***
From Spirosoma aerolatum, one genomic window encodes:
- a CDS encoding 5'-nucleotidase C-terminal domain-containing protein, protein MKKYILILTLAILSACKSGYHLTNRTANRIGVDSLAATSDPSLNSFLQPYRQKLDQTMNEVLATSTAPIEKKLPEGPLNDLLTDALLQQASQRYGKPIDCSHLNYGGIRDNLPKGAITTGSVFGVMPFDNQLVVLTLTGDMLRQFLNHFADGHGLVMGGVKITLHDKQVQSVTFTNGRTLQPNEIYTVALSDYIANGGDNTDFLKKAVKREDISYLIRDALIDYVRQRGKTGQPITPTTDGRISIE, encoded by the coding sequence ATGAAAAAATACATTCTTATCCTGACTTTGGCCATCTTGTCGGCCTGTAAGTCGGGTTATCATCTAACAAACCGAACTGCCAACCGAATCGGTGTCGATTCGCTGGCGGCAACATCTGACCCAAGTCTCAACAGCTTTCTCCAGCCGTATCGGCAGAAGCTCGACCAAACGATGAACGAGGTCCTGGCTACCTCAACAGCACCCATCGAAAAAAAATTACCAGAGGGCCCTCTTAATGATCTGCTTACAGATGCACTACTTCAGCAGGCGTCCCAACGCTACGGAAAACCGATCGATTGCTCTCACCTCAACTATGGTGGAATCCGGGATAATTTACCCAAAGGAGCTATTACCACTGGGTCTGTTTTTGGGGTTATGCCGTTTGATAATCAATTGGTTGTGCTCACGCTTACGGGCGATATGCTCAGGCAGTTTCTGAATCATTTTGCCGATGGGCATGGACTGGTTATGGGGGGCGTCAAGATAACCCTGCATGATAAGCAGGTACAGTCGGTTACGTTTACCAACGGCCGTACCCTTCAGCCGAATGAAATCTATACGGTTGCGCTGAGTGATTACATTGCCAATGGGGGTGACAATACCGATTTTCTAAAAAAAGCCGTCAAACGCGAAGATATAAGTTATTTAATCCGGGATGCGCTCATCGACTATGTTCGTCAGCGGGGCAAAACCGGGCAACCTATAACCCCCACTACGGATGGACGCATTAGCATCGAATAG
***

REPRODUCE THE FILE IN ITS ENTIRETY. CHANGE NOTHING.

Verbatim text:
From Spirosoma aerolatum, one genomic window encodes:
- a CDS encoding 5'-nucleotidase C-terminal domain-containing protein, protein MKKYILILTLAILSACKSGYHLTNRTANRIGVDSLAATSDPSLNSFLQPYRQKLDQTMNEVLATSTAPIEKKLPEGPLNDLLTDALLQQASQRYGKPIDCSHLNYGGIRDNLPKGAITTGSVFGVMPFDNQLVVLTLTGDMLRQFLNHFADGHGLVMGGVKITLHDKQVQSVTFTNGRTLQPNEIYTVALSDYIANGGDNTDFLKKAVKREDISYLIRDALIDYVRQRGKTGQPITPTTDGRISIE, encoded by the coding sequence ATGAAAAAATACATTCTTATCCTGACTTTGGCCATCTTGTCGGCCTGTAAGTCGGGTTATCATCTAACAAACCGAACTGCCAACCGAATCGGTGTCGATTCGCTGGCGGCAACATCTGACCCAAGTCTCAACAGCTTTCTCCAGCCGTATCGGCAGAAGCTCGACCAAACGATGAACGAGGTCCTGGCTACCTCAACAGCACCCATCGAAAAAAAATTACCAGAGGGCCCTCTTAATGATCTGCTTACAGATGCACTACTTCAGCAGGCGTCCCAACGCTACGGAAAACCGATCGATTGCTCTCACCTCAACTATGGTGGAATCCGGGATAATTTACCCAAAGGAGCTATTACCACTGGGTCTGTTTTTGGGGTTATGCCGTTTGATAATCAATTGGTTGTGCTCACGCTTACGGGCGATATGCTCAGGCAGTTTCTGAATCATTTTGCCGATGGGCATGGACTGGTTATGGGGGGCGTCAAGATAACCCTGCATGATAAGCAGGTACAGTCGGTTACGTTTACCAACGGCCGTACCCTTCAGCCGAATGAAATCTATACGGTTGCGCTGAGTGATTACATTGCCAATGGGGGTGACAATACCGATTTTCTAAAAAAAGCCGTCAAACGCGAAGATATAAGTTATTTAATCCGGGATGCGCTCATCGACTATGTTCGTCAGCGGGGCAAAACCGGGCAACCTATAACCCCCACTACGGATGGACGCATTAGCATCGAATAG